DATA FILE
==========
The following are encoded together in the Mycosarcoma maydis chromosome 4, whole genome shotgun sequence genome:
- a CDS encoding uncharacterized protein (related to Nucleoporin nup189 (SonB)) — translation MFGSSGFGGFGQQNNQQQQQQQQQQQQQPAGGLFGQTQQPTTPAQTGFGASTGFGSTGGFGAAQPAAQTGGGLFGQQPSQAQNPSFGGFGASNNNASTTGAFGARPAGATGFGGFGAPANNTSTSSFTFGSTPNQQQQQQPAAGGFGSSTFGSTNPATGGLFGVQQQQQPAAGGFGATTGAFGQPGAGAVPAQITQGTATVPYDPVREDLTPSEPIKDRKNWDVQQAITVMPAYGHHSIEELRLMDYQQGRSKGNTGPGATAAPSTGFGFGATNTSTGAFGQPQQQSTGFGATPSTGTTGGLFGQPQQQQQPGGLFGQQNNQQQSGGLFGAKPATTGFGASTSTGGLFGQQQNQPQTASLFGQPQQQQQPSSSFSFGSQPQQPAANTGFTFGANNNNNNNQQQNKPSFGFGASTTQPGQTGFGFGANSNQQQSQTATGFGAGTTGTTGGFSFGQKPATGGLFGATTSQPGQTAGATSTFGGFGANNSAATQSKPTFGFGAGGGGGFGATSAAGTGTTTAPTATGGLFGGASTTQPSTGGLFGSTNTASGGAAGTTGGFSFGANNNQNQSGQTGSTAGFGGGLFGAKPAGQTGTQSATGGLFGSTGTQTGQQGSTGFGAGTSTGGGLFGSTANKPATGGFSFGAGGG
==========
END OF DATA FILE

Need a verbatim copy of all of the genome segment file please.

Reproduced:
The following are encoded together in the Mycosarcoma maydis chromosome 4, whole genome shotgun sequence genome:
- a CDS encoding uncharacterized protein (related to Nucleoporin nup189 (SonB)) — translation MFGSSGFGGFGQQNNQQQQQQQQQQQQQPAGGLFGQTQQPTTPAQTGFGASTGFGSTGGFGAAQPAAQTGGGLFGQQPSQAQNPSFGGFGASNNNASTTGAFGARPAGATGFGGFGAPANNTSTSSFTFGSTPNQQQQQQPAAGGFGSSTFGSTNPATGGLFGVQQQQQPAAGGFGATTGAFGQPGAGAVPAQITQGTATVPYDPVREDLTPSEPIKDRKNWDVQQAITVMPAYGHHSIEELRLMDYQQGRSKGNTGPGATAAPSTGFGFGATNTSTGAFGQPQQQSTGFGATPSTGTTGGLFGQPQQQQQPGGLFGQQNNQQQSGGLFGAKPATTGFGASTSTGGLFGQQQNQPQTASLFGQPQQQQQPSSSFSFGSQPQQPAANTGFTFGANNNNNNNQQQNKPSFGFGASTTQPGQTGFGFGANSNQQQSQTATGFGAGTTGTTGGFSFGQKPATGGLFGATTSQPGQTAGATSTFGGFGANNSAATQSKPTFGFGAGGGGGFGATSAAGTGTTTAPTATGGLFGGASTTQPSTGGLFGSTNTASGGAAGTTGGFSFGANNNQNQSGQTGSTAGFGGGLFGAKPAGQTGTQSATGGLFGSTGTQTGQQGSTGFGAGTSTGGGLFGSTANKPATGGFSFGAGGG